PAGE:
Book Review — Uncommon Criminals

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If you have neglected the Heist Society books so far, I would recommend you go back and read my review of the first book in the series. Because why haven’t you picked it up yet?

I thought a lot about what to say in this review, and I don’t have a lot to say. I just loved it.

Kat has accepted the fact that she’s a thief. That is no longer her struggle in this book. Her new struggle is what kind of thief. She’s gone somewhat Robin Hood since we last saw her, but she’s rejecting her merry men. And one of them in particular is not happy about it. Kat has to come to grips with the way she feels about Hale, and what that means for their working and personal relationship.

On top of that, Kat gets out-conned, and realizes in the process she’s become addicted to the thrill of the con, and doesn’t know how to control the high it gives her. It gives her room to improve, and haunts her throughout the course of the novel.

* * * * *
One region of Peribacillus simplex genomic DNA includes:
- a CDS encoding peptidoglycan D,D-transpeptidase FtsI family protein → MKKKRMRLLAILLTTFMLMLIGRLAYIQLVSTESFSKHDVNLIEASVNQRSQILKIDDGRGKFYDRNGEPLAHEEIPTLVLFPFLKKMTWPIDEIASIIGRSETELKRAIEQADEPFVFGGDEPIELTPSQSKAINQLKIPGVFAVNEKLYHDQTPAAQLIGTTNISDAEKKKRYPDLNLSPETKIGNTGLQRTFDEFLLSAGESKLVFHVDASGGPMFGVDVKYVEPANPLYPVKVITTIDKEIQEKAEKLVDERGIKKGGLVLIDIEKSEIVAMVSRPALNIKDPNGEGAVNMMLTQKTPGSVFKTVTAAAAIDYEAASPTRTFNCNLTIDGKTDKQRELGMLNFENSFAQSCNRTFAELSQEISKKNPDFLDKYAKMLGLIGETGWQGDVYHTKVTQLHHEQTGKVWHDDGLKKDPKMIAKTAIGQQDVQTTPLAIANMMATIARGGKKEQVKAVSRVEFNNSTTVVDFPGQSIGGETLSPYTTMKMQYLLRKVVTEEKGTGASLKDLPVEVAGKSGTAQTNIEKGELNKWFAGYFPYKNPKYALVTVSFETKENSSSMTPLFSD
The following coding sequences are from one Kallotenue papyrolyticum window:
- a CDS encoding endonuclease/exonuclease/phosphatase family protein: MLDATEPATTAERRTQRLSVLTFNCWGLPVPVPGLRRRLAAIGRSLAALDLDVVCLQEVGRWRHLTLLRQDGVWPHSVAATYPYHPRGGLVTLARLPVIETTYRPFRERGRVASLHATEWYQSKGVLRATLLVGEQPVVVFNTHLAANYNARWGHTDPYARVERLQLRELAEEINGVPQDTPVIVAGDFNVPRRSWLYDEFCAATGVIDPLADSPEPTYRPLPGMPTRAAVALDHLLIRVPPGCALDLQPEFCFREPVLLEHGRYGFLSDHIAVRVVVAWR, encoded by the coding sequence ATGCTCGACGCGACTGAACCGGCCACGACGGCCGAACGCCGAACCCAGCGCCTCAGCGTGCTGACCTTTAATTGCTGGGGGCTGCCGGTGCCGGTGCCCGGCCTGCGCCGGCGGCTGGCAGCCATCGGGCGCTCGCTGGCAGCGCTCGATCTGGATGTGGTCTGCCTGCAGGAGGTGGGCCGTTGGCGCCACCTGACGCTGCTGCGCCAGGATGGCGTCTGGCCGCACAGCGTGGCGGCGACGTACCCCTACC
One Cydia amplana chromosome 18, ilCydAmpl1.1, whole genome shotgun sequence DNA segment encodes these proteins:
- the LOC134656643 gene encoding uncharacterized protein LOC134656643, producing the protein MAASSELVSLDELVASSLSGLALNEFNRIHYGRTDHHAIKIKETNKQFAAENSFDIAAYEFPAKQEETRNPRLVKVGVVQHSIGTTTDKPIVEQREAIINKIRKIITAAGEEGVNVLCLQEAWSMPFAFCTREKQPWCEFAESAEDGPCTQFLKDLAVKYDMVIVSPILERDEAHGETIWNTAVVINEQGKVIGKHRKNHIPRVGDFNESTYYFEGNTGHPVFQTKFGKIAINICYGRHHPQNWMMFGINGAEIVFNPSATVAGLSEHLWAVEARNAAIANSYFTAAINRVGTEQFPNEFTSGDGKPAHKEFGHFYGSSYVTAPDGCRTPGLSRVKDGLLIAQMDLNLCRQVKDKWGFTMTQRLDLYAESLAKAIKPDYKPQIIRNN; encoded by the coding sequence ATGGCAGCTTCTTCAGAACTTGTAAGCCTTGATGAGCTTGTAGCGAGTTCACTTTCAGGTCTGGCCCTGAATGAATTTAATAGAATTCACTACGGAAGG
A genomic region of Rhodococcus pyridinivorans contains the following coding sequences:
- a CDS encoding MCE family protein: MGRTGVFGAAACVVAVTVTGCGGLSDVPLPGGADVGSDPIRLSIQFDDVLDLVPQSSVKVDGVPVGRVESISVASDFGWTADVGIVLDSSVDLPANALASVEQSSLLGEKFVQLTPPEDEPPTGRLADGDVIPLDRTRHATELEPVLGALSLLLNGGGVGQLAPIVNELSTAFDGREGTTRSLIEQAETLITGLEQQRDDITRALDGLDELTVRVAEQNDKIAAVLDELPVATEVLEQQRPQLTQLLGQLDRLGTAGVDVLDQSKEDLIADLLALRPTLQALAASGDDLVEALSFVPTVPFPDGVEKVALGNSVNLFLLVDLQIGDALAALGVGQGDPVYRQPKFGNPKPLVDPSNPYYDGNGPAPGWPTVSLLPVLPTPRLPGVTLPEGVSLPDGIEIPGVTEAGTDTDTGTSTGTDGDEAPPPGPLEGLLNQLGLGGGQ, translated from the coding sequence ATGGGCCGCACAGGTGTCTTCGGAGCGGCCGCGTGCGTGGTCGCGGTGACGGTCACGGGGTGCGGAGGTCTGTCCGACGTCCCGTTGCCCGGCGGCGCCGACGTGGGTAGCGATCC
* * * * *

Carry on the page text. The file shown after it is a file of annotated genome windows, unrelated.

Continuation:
I thought the writing in this book was spot on. It is a great use of 3rd person as a blending of limited and omniscient, making you feel like you’re allowed to watch the action but you are still not a thief, let alone a member of the Heist Society. The first was clearly the plot line of Ocean’s Eleven. This one, I realized near the end, was Ocean’s Twelve. I don’t hate that movie like so many of my friends do, but it takes a couple of watches to really see the plot and appreciate the storytelling method used. Carter makes it work so much better than the film, and as soon as you realize exactly how it’s going to have to play out, you sit back and just enjoy it.

I don’t want to wait a year for the next one. That is all.

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